Tuesday, February 1, 2011

Freshly harvested Yellow root (aka goldenseal), Carolina swampland, 1999. photo: Michele Elizabeth Lee

Yellow root is a common root medicine that grows in the eastern part of the United States and flourishes in the south. Yellow root is used in a wide variety of remedies from a seasonal tonic in the winter to fend off colds to an ingredient in a "cocktail" to lower "high sugar" (diabetes or hyperglycemia). The image above shows a freshly harvested bunch of yellow root that I gathered with Eddie Nelson in 1999 after a 1 hour trek through a dense swampland where Gibson, North Carolina meets McColl, South Carolina. Yellow root is also known as Goldenseal.

Searching for Yellow Root

The post below is an excerpt from the book Working the Roots.

Image is of Eddie Nelson pushing through dense brush on his 52 acres to gather patches of yellow root, 1999. (State line, The Carolinas) photo: Michele Elizabeth Lee
In 1663, the province of Carolina was created and spanned the region in between Virginia to Florida. This lush, fertile homeland to the Tuscarora, Waccamaw, Cheraw, Yamasee, Catawba, Saponi, Occaneechi, and Mattamuskeet Indians would now have to be shared, forcibly and violently (on the part of the colonists) with the original inhabitants. Sixty six years later in 1729, the southern region of Carolina separated and became its own colony, hence, South Carolina. This action set the stage for what eventually became state number 8, South Carolina in 1788 and state number 12, North Carolina in 1789.

Boundaries have always been used to separate and segregate. That illusive line which humans draw to set one apart from another contains in itself an existence. To which side does that line belong? Not everyone accepted these boundaries. Some folks still live in the zone where the state lines are blurred. Eddie Nelson and his 90 year old father, Mr. Bears’ property was situated on 52 acres that literally sat on the line that separated the Carolinas -- located in between Gibson, North Carolina and McColl, South Carolina but a part of neither. They had an 803 South Carolina area code but a North Carolina address. The drive to their property took me down long, isolated country roads lined with stately pine and oak bush forests draped in Spanish moss and the occasional corn or tobacco field. Flocks of wild turkey ran free across fields without fear of winding up on someone’s dinner table. I had to swerve more than once to avoid smashing hefty pond tortoises who took their time crossing the road. Obviously, they rarely expected any metal four wheeled contraptions rolling through “their” parts. The road to the Nelson-Bears compound started off paved, and then became gravel and finally dirt. Eventually the street signs disappeared and I had to rely on landmarks such as “turn right at the second crossroads with the tree stump next to the big walnut tree.” It is here, the line in-between that is claimed by neither side, where I would finally find the potent strong medicine, yellow root. It was apropos because no one really owns the medicine or the root or the land, just like the state line. It belongs to the people, the animals, the trees, the water, the sun and the moon. Humans set up these archaic ideas of boundaries out of fear, the need to control, greed and a general feeling of not being connected to other humans, mother earth and the universe. Yellow root belongs to us all.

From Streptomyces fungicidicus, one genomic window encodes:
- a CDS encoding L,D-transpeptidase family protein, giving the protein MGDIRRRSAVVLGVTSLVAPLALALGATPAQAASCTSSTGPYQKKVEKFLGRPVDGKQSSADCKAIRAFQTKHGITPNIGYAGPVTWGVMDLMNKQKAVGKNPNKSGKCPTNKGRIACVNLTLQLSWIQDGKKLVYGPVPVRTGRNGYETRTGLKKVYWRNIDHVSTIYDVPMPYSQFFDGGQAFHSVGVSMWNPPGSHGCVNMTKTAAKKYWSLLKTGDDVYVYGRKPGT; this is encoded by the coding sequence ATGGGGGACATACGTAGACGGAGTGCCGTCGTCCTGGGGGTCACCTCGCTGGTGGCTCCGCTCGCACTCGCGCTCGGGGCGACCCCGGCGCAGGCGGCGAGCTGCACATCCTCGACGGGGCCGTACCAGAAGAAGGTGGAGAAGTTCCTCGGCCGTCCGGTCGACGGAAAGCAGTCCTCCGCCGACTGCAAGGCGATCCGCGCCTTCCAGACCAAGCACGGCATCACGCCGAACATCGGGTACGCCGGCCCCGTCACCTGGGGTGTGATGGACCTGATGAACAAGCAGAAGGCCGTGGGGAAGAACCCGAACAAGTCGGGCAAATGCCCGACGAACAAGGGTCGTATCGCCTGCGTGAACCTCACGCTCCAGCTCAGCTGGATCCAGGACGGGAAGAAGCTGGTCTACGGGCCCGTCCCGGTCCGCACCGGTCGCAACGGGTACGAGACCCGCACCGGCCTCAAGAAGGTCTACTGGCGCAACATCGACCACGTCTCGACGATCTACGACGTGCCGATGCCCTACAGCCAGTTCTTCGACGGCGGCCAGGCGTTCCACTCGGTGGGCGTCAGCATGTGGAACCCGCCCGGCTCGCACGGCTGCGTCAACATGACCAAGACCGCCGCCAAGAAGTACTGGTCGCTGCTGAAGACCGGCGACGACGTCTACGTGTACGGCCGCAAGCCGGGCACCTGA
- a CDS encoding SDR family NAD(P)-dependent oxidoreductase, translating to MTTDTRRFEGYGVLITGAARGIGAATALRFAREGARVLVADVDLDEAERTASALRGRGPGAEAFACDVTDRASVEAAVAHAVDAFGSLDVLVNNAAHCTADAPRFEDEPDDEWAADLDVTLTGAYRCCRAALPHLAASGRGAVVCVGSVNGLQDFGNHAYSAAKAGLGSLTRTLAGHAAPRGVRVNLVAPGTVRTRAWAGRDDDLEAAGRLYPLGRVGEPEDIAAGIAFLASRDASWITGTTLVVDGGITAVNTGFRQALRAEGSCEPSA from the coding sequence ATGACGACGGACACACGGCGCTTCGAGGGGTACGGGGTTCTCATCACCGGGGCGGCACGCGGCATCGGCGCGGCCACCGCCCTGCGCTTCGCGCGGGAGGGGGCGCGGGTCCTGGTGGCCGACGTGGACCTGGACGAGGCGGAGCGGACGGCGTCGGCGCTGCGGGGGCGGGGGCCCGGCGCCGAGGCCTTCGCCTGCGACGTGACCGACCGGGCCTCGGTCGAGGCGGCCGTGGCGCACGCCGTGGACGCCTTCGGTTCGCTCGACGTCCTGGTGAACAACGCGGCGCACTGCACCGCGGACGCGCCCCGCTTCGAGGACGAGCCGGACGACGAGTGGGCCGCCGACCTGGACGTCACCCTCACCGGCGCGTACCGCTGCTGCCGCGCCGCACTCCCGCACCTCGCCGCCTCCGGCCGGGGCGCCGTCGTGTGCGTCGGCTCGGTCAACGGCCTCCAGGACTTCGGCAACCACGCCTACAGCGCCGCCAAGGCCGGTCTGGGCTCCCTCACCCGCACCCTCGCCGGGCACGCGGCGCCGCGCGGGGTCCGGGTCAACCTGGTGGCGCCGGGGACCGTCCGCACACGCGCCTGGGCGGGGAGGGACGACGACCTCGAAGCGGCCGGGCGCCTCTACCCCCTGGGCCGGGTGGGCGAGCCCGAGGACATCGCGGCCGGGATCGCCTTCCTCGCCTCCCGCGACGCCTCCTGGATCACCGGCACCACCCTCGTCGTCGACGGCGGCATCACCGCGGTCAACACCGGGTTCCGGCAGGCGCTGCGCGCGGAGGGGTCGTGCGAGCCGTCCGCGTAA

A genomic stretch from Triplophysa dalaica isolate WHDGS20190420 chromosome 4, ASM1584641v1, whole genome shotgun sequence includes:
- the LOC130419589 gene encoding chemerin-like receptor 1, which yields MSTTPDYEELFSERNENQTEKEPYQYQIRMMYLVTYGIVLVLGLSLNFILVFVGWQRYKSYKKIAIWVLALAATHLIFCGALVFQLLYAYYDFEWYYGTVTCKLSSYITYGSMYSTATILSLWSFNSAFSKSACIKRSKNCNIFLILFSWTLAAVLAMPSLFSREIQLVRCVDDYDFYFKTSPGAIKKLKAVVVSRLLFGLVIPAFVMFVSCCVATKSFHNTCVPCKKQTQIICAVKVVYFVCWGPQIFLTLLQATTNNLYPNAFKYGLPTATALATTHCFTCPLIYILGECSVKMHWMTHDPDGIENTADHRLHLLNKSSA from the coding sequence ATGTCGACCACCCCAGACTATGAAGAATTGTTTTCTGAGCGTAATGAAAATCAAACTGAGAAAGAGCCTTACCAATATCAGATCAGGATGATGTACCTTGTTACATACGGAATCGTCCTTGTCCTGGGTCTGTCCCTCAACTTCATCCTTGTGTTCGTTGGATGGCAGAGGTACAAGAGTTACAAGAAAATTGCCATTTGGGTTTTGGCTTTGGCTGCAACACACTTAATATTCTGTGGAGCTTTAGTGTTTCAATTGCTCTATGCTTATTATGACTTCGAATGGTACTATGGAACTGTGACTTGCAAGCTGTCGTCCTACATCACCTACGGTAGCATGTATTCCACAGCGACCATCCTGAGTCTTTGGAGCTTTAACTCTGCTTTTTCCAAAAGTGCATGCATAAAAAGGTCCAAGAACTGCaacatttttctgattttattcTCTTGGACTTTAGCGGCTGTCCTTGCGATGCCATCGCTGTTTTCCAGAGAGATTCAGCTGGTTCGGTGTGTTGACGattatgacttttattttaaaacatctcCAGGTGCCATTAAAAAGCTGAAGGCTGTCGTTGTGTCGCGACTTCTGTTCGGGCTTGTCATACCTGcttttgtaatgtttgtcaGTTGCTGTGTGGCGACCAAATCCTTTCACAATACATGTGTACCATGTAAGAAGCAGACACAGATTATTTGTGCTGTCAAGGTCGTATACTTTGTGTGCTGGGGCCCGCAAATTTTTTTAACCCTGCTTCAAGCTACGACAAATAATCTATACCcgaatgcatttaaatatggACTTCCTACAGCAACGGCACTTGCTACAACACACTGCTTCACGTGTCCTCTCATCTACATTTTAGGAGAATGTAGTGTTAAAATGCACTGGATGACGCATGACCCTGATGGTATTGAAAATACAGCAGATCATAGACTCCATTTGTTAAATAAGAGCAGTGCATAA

Yellow Root tops in the swampland, 1999

Since I began this project in 1996, everyone I interviewed had unequivocally extolled the virtues of yellow root medicine. I had gone out with others to find it, but it no longer rooted in the easy-to-access places near creek beds and under bridges. A couple of folks shared with me what little yellow root they had in their freezers, but it wasn’t the same as harvesting it fresh and seeing where it lived. Finally in 1999 Joe Hayes introduced me to Eddie Nelson who we hired to underpin our doublewide with cider blocks. Eventually I shared with Eddie my plight to find yellow root and to my delight he said, “We gots plenty on our property.”

We finally reach the pond in the center of the swamp forest where the yellow root resides, 1999.

Mr. Red holding a bottle of medicine with a yellow root cocktail for his "high sugar" (hyperglycemia.) Paradise settlement in Laurel Hill, North Carolina. photo: Michele Elizabeth Lee, 1998. Recipe is below.

"They call me Red since I was 'bout five or six years ol'. My mother's name was Carenna. I learned how to use the medicines from my mother. I reckon she learned from her mother. She's half Indian and half American Black woman. I never go to no doctor, you doctor yo'self . . . Accordin' to what kind of disease or what was botherin' you, you jus go out in da woods and find the thangs to cure it. I take my own medicine for my sugar. I mix green pine tops, pine straw and a lil thang that grows out in the woods, it's called lions tongue, peach tree leaves and yellow root. I makes me a jug and shake it up and take me a swallow. I don take nuthin but that for my sugar. I been takin that for six or seven years."

Mr. Red's high sugar cocktail:
Pine tops are from the top of the pine cone
Pine straw are the needles of the pine tree
Lion's Tongue is the wintergreen plant
Yellow root is golden seal
Peach tree leaves are the leaves from the peach tree which is plentiful in the Carolinas

Use a quart size mason jar. Use equal parts of the ingredients to fill up 1/4 to 1/2 of the jar. Fill it up with lukewarm water and let sit for a day. Sip on it 2 to 3 times a day.